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This Week at the Gardens: August 12th


Random bits of gardeniana this week…

Fun With Plants!

If you are on the southern side of the Gardens, along the main path at Woodland Mosaic, you will see the delicate, shade-loving Balfour’s impatiens (Impatiens balfourii). Find one of its tiny cigar-shaped seed pods, fat and a little yellowed, and touch it or gently squeeze it between your fingers. I’m afraid I scared a three-year-old out of her socks with this trick, but older kids and adults will love it!

Plants from Outer Space

Catch this crazy-looking moon carrot (Seseli gummiferum) just inside the main entrance to the Gardens!

And see varieties of amaranth (Amaranthus) in all shapes and colors throughout the Gardens, but especially in Sacred Earth.

Common Scents
Some of the most fragrant flowers of the year are blooming right now. Brush your hands along these to release their fragrance, but use care, since the bees like them too!

Agastache, butterfly bush (Buddleia), and lavender (Lavandula) are blooming everywhere.

On the north edge of the Monet Pond, you can bury your face in some heavenly Stephanotis growing in containers.

Where Have All the Lotus Gone?

We experienced some wicked hail earlier in the summer, and it took many of our lotus plants out of the running for flowering this year. But you can see a few in bloom, hidden away on the southwest end of the Japanese Garden pond. Even more gorgeous for being rare this season!

Gardens Not to Miss:
The Japanese Garden, always tranquil. Sacred Earth, where native southwestern plants are taking over the universe. The water gardens, in waterlily splendor. The Laura Smith Porter Plains Garden in the mornings and evenings when it is cool and restful.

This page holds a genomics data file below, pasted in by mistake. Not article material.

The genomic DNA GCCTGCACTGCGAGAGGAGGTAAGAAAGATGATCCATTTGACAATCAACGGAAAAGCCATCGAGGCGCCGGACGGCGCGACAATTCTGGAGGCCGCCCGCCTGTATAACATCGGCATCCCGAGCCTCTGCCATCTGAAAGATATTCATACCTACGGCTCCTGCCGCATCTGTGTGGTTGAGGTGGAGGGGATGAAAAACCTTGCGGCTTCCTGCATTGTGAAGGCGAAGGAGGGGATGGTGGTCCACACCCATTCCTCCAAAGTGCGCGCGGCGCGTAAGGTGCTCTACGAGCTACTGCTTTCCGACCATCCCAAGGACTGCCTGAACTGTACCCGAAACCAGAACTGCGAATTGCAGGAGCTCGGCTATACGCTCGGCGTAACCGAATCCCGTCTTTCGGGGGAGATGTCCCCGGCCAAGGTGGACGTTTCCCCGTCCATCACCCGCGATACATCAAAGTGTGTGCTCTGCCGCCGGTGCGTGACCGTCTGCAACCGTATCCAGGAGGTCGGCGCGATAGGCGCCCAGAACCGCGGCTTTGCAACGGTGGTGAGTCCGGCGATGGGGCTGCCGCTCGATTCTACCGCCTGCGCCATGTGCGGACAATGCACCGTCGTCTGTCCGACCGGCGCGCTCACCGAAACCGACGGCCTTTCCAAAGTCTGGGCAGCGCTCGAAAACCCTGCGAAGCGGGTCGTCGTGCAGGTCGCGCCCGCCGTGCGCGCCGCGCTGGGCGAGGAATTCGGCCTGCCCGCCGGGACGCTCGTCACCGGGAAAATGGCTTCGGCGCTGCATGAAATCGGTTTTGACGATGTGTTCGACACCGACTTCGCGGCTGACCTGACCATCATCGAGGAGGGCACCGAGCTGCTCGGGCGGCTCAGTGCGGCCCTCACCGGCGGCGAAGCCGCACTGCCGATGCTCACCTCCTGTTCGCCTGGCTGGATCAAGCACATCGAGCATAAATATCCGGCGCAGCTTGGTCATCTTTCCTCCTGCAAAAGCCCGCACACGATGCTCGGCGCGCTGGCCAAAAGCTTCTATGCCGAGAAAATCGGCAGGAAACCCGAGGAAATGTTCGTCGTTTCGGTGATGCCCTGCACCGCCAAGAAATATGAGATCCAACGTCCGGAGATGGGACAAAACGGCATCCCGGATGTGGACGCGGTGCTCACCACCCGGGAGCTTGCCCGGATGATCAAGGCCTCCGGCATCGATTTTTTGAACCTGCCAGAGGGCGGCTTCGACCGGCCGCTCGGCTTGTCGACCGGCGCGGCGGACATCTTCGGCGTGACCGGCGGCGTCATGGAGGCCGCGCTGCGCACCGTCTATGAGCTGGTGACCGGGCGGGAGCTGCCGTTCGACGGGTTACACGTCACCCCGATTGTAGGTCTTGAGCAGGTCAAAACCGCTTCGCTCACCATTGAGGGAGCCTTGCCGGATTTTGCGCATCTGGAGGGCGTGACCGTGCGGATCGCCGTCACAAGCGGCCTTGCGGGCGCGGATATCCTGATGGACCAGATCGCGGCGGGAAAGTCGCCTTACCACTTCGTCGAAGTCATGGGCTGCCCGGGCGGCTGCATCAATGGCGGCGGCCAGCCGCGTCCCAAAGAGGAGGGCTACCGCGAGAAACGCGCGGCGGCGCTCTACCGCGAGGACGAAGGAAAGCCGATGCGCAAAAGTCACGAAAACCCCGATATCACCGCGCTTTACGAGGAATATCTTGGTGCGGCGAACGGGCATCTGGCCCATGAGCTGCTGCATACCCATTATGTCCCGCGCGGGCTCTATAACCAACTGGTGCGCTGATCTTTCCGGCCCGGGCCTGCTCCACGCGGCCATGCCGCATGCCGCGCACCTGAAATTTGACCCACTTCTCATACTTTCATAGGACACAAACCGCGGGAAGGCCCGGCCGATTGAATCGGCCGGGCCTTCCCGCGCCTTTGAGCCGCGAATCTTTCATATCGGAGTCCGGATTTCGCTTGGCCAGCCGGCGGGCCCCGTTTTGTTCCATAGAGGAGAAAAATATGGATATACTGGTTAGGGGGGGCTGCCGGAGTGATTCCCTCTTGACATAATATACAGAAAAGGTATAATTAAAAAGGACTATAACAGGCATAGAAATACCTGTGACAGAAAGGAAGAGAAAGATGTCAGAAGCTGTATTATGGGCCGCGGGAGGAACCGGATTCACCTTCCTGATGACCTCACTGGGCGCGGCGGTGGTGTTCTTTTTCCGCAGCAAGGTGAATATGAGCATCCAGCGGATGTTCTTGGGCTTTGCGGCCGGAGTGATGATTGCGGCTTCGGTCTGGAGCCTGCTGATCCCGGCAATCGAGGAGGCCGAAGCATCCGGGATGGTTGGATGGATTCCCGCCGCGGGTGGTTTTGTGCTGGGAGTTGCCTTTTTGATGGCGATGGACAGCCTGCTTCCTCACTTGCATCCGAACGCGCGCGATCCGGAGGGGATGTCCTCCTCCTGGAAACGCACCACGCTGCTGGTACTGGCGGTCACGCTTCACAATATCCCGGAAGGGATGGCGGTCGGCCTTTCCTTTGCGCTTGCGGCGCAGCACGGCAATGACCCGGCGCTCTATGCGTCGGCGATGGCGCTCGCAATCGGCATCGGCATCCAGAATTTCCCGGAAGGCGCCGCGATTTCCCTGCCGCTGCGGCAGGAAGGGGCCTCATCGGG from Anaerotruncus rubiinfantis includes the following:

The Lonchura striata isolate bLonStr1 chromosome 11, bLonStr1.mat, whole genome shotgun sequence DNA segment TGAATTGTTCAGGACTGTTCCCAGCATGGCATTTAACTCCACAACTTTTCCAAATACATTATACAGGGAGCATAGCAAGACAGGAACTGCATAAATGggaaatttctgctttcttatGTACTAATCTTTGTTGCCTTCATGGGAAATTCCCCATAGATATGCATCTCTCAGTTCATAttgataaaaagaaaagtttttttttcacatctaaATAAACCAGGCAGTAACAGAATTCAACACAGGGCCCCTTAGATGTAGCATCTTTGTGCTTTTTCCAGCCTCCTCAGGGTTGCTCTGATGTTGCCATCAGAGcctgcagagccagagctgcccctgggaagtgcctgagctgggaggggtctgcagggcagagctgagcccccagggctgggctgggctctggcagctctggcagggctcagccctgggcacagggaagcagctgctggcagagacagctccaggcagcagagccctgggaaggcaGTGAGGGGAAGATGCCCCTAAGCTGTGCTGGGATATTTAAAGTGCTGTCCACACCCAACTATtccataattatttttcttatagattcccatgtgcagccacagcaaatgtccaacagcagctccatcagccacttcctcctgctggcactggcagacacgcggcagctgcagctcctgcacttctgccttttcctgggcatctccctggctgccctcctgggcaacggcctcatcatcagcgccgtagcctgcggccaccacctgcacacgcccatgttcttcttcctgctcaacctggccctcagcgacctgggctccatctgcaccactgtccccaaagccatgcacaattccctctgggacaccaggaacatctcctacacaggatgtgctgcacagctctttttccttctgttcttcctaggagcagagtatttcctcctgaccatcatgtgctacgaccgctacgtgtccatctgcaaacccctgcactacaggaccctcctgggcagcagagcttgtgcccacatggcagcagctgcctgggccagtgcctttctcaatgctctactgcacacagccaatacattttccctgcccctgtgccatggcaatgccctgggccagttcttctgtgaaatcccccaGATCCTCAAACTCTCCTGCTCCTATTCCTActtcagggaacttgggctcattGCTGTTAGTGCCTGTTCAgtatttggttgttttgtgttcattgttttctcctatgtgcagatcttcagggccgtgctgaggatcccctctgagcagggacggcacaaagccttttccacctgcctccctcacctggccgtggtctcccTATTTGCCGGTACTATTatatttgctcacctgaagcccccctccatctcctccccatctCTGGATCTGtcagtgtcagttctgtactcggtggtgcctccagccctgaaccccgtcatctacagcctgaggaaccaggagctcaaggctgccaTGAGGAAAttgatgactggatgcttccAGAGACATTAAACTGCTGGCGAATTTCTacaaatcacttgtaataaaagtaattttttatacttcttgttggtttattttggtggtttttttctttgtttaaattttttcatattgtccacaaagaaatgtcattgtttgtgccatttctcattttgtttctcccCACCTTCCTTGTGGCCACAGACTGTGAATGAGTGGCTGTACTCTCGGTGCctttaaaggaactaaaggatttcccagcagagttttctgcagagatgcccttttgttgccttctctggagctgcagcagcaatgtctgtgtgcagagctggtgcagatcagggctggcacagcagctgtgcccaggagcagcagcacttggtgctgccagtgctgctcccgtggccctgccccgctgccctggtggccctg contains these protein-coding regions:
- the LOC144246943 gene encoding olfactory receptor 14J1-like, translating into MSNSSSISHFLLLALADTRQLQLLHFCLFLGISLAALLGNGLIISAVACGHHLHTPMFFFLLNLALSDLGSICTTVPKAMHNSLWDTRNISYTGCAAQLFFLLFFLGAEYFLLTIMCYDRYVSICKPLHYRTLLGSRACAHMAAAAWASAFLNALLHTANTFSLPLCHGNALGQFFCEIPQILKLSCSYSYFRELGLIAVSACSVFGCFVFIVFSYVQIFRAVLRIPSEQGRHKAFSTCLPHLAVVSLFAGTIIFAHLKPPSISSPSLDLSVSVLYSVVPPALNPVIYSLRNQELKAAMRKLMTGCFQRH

Panayoti Kelaidis

What a wonderful color coordinated display of plants this posting! I think of August as yellow...but there are lots of lavender and pink and purple mints and umbels. You have reminded me that August is pink and purple and lilac too! These are cooling colors indeed!
Matt Pizzuti

It's interesting that so many xeric plants pick what seems the most miserably hot and dry month of the year to bloom! I've been thinking about that a lot this year, and noticed that many of them are native to the Southwestern U.S., where July-September are the wettest months, and spring months are extremely dry. That contrasts Denver where May is one of the busiest months for plant growth, with rainfall coming in addition to leftover snowmelt still in the soil, lots of light as it is closer to the longest day on June 21, plus there are cooler temperatures. I was surprised to look up climate data by city and find that, for example, in Tuscon, average May precipitation is less than a quarter inch, while average August precipitation is over two inches! And August there is slightly cooler than June. Those trends are found throughout the Southwest, with august rain instead of spring rain. Even just a little bit south of Denver, in Colorado Springs and Pueblo, the weather patterns shift towards August being the wettest time of year. Meanwhile, go up to Cheyenne, Wyoming, and May is extremely wet while August is drier. Denver seems to be right on the boundary between two very different precipitation calendars, which is perhaps why it seems like every year here is completely different from the one before, and it's so difficult to plant around natural precipitation.

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